Washington Lt. Gov. Denny Heck is seen standing at the Senate podium on Monday in Olympia. Lawmakers are beginning a 60-day legislative session with a limited number of lawmakers in each chamber due to the ongoing COVID-19 pandemic (AP Photo/Rachel La Corte)

Washington Lt. Gov. Denny Heck is seen standing at the Senate podium on Monday in Olympia. Lawmakers are beginning a 60-day legislative session with a limited number of lawmakers in each chamber due to the ongoing COVID-19 pandemic (AP Photo/Rachel La Corte)

Washington lawmakers kick off mostly remote session

The main focus of the session is for lawmakers to craft a supplemental two-year state budget plan.

By Rachel La Corte / Associated Press

OLYMPIA — Lawmakers in Washington state have started a new legislative session amid the backdrop of the ongoing COVID-19 pandemic, and much of their work will be done remotely as leaders try to limit the possibility of exposure.

Since Friday, three Democratic senators — Senate Majority Leader Andy Billig and Sens. John Lovick and Mark Mullet — announced they had tested positive for the coronavirus. Billig said he had no symptoms and Lovick described his symptoms as mild. Mullet — who said he didn’t have any symptoms — tested positive Monday after a test at the Capitol, and said he would work remotely the rest of the week. All three were fully vaccinated and had received a booster.

When the session officially convenes at noon Monday, just five lawmakers will be present in the House and 15 in the Senate, and only credentialed press will be allowed in the public galleries overseeing the chamber floors.

In the House, regular testing will be required and only lawmakers who have provided verification of their vaccination — including a booster — will be among the limited number of legislators allowed on the floor. In the Senate, lawmakers present will be allowed regardless of vaccination status, but must provide a same-day negative test.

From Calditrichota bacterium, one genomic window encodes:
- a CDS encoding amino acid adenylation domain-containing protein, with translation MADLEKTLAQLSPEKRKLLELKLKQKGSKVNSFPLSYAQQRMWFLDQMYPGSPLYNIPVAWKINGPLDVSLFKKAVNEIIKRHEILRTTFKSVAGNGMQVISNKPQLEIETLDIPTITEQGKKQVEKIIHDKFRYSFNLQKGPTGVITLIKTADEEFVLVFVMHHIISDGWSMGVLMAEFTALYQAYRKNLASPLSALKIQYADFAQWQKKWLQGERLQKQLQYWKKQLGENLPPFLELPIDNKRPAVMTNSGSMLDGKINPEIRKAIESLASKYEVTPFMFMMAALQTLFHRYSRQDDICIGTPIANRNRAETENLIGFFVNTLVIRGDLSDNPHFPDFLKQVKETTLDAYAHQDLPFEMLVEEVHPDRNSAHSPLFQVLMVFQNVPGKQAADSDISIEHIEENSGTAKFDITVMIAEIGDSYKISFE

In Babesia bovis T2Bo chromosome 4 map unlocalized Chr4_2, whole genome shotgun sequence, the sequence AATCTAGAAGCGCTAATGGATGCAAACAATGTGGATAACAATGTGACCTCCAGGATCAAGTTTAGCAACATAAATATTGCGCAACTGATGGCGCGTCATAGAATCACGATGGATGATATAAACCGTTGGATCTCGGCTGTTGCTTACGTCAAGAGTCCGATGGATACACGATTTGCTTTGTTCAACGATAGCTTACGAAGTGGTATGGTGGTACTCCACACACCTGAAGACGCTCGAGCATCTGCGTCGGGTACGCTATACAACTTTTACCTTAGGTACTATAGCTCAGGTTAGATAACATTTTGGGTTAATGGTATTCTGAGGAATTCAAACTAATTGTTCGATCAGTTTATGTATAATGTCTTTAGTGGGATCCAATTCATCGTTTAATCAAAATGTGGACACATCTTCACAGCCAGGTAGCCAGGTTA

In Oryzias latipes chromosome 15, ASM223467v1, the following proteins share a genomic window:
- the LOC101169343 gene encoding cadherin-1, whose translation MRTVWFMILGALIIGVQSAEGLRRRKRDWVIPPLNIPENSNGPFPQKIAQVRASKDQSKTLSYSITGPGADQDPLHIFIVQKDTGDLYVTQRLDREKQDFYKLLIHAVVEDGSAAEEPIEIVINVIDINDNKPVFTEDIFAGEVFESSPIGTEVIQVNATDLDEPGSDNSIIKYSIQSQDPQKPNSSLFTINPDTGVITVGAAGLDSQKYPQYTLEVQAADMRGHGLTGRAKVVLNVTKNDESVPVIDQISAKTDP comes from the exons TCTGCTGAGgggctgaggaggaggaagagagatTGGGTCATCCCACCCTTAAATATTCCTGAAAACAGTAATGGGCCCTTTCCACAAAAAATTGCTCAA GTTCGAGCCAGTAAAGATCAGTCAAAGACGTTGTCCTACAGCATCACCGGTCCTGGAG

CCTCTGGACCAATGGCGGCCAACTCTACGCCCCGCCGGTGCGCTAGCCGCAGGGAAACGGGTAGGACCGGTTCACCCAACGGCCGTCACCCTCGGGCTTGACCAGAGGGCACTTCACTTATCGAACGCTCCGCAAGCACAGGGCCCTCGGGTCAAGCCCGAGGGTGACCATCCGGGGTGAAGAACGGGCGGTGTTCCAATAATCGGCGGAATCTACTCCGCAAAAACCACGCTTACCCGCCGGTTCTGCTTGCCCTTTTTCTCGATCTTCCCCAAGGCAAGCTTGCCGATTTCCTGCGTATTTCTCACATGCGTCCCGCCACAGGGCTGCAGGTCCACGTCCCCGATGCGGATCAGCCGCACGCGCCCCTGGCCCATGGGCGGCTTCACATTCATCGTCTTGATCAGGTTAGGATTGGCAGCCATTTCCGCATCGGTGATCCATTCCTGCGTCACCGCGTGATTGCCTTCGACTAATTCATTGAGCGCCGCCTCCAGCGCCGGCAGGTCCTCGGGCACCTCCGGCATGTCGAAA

House and Senate leaders said they will re-evaluate their plans every two weeks, and changes could occur depending on the state of the pandemic.

Much of this first week will be focused on committee hearings, which are being conducted remotely, with public participation. As before the pandemic, hearings and floor votes will continue to be broadcast or live streamed by TVW, the state’s government affairs channel.

The main focus of the session is for lawmakers to craft a supplemental two-year state budget plan. Gov. Jay Inslee — who will give his State of the State speech on Tuesday — released a nearly $62 billion plan last month, and the House and Senate will release their own proposals in the coming weeks.

That budget will likely include more than $1 billion in federal coronavirus relief money, with Inslee and Democratic leaders wanting to use that one-time money — in addition to state funds — to help in areas like food assistance programs, boosting acute care hospital capacity and offering more mental health and social supports for K-12 students who have struggled during the pandemic. Inslee has also proposed spending nearly $300 million on containing the ongoing pandemic, on things like diagnostic testing, contact tracing, outbreak response and expanding access to vaccines.

But lawmakers will also take up a host other issues, including potential changes to the state’s new long-term care program — paid for with an employee payroll tax — after criticism was leveled related to opt-out options for the program, along with those who pay into the program but may never benefit. One bill introduced would delay the tax until July 1, 2023 and would refund any premiums that were collected before that date.

Policies on homelessness and housing will also be addressed, as will proposals to reduce carbon emissions in the state. Lawmakers also plan to make changes to some measures that were passed as part of a broad police reform package last year. Democrats say overall the bills are working, but have acknowledged that restrictions on using force have hobbled officers in certain situations, such as responding to mental health crises, and this session they intend to make clear that police can use force to assist in those cases.

They also plan to loosen use-of-force restrictions in cases where police are investigating violent crime, and they say they are open to considering a Republican proposal that would lessen restrictions on vehicular pursuits.

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